When Katie Johnson took a position as a university staff psychologist five years ago, job security meant little more than an annually renewable employment contract.
That began to change earlier this year, when fellow staffers, college leaders, and union officials where she works — California State University-Dominguez Hills, located in Los Angeles County — reconsidered the role that psychologists play on campus. To encourage them to stay longer and to improve the way staffers are treated, the university gave her and others a shot at something contingent faculty members rarely experience: a tenure-track position.
Johnson, who works in the university’s student health center as a counselor, can now look forward to the chance to apply for tenure after her sixth year full time on the job.
“Some of our psychologists really advocated for this,” she says. “They stressed the importance of having qualified staffers on hand for the sake of consistency and to better serve our students.”
With help from the California Faculty Association — a labor union that represents adjunct faculty members — and support from the university’s leadership, six brand-new tenure-track positions were created for psychologists. Four people are to be hired from the existing staff, with two more made available for outside applicants.
The move was the result of a need to both keep and attract more psychologists.
“The counseling office told us they were terribly understaffed,” says Kirti Sawhney Celly, a professor of marketing and management at Dominguez Hills, and leader of a campuswide task force on best practices for nontenured faculty. “We knew we had to do something to meet students’ needs.”
The concept of moving more adjuncts to protected positions has begun to spread across campus, Celly adds. Besides giving psychologists, who were treated like contingent faculty, the chance to acquire tenure, the university features two non-tenure-track faculty task forces.
These days, the task forces are devising ways to put more adjunct faculty members on the road to full-time and secure jobs, as well as to increase the pay of adjuncts generally.
“We’re trying to find lecturers who may be eligible for tenure-track jobs,” Celly says. “It’s possible that we have many part-time lecturers who actually work full time when you factor in that they’re teaching at more than one campus at the same time. They might prove eligible for these new positions.”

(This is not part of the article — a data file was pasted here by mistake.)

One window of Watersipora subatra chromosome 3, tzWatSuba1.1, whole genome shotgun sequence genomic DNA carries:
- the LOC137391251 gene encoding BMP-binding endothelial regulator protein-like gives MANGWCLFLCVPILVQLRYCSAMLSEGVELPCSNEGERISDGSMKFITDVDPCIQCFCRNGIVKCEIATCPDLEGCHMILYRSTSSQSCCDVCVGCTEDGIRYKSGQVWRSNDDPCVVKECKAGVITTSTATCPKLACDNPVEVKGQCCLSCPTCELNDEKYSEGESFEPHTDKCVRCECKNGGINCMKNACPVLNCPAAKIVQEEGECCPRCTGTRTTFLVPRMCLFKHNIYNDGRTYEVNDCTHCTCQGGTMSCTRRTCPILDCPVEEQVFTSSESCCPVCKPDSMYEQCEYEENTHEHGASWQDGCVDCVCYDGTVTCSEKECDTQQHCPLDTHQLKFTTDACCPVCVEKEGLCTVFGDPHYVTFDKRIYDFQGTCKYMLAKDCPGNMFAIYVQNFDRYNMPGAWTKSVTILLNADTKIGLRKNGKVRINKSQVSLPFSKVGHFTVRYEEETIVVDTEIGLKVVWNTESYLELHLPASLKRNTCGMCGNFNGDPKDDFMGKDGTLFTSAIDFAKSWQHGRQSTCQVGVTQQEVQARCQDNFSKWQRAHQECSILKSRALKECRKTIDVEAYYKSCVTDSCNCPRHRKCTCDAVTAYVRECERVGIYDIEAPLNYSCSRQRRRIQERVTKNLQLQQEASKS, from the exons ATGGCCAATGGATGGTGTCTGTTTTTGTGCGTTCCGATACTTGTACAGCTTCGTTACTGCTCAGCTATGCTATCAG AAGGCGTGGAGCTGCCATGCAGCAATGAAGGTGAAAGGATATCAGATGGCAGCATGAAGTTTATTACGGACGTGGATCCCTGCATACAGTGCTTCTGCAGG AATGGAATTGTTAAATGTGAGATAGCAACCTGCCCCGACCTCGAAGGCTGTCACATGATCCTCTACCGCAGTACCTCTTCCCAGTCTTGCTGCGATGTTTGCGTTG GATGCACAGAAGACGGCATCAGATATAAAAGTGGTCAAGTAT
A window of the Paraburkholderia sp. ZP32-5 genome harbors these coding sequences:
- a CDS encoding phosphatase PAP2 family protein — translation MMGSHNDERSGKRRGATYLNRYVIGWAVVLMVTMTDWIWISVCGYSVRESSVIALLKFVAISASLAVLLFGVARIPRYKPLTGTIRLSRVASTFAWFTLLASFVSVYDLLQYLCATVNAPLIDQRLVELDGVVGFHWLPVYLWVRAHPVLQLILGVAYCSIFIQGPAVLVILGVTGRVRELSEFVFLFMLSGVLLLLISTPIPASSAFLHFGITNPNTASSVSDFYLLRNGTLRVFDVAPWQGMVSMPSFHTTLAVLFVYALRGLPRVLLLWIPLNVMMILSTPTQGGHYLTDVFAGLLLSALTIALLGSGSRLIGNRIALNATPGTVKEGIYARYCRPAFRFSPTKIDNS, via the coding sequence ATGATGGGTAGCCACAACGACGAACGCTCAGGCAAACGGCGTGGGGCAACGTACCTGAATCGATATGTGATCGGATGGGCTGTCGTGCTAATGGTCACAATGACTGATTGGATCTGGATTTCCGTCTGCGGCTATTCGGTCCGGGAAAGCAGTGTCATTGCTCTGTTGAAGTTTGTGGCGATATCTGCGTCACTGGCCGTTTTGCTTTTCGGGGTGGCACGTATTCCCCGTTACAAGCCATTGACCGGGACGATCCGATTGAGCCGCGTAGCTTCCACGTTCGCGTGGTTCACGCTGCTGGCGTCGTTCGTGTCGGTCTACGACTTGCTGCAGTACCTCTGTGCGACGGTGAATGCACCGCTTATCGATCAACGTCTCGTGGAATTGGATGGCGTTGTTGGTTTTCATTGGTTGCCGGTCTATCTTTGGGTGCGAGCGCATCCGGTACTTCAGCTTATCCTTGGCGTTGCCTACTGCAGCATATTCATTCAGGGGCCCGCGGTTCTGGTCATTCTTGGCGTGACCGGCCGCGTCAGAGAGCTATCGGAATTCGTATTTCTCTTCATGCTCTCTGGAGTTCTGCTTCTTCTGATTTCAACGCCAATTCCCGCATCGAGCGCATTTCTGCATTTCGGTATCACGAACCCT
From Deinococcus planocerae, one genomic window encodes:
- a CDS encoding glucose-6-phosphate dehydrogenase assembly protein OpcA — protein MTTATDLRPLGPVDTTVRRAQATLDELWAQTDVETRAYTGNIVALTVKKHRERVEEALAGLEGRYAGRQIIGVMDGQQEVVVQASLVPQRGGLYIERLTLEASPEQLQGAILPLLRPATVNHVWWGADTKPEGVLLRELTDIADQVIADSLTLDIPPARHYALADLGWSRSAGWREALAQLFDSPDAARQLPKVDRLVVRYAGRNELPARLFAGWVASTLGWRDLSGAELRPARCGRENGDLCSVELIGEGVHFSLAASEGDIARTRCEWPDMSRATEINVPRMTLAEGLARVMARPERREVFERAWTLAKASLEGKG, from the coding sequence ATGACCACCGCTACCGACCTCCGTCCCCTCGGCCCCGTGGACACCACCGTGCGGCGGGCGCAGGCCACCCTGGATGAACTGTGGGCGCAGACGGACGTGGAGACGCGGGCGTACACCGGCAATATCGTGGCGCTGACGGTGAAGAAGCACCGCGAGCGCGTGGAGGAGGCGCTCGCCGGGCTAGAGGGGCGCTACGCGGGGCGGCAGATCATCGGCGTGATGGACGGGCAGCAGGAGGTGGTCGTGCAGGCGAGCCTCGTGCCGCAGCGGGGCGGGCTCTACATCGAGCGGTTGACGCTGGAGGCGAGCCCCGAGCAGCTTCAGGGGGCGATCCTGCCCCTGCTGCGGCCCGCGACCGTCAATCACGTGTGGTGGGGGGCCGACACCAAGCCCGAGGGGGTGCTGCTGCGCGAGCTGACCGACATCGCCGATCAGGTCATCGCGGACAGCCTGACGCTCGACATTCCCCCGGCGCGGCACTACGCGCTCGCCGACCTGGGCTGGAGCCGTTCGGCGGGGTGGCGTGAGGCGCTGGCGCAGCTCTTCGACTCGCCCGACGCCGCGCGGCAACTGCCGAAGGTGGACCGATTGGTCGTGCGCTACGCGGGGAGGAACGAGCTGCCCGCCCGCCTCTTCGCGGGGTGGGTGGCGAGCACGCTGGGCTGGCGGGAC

Adjuncts at the university see such moves as the beginning of a sea change on campus.
“The benefits haven’t really kicked in yet, but these efforts have begun to change how people think,” says Pamela Robinson, a lecturer in the university’s graduate education department for the past 25 years. “People are framing things differently during meetings. It’s a really good first step.”
The college’s efforts haven’t gone unrecognized. Dominguez Hills was a co-winner — along with Harper College, a two-year institution in Illinois — of the inaugural Delphi Awards.
Created by the Delphi Project on the Changing Faculty and Student Success, a research program based at the University of Southern California’s Pullias Center for Higher Education, the awards (of $15,000 each) are given to colleges that develop solid programs that help contingent faculty improve as teachers or improve their working conditions.
For her part, Johnson looks forward to a chance to advance her career — and to deepen her relationship with the university.
“This creates some built-in commitment, and it’s a mutual commitment,” she says. “I was really excited when I heard about this. The tenure track is such a desired place to be. I was very happy the university decided to support and appreciate me in this way.”
Source: Chronicle of Higher Education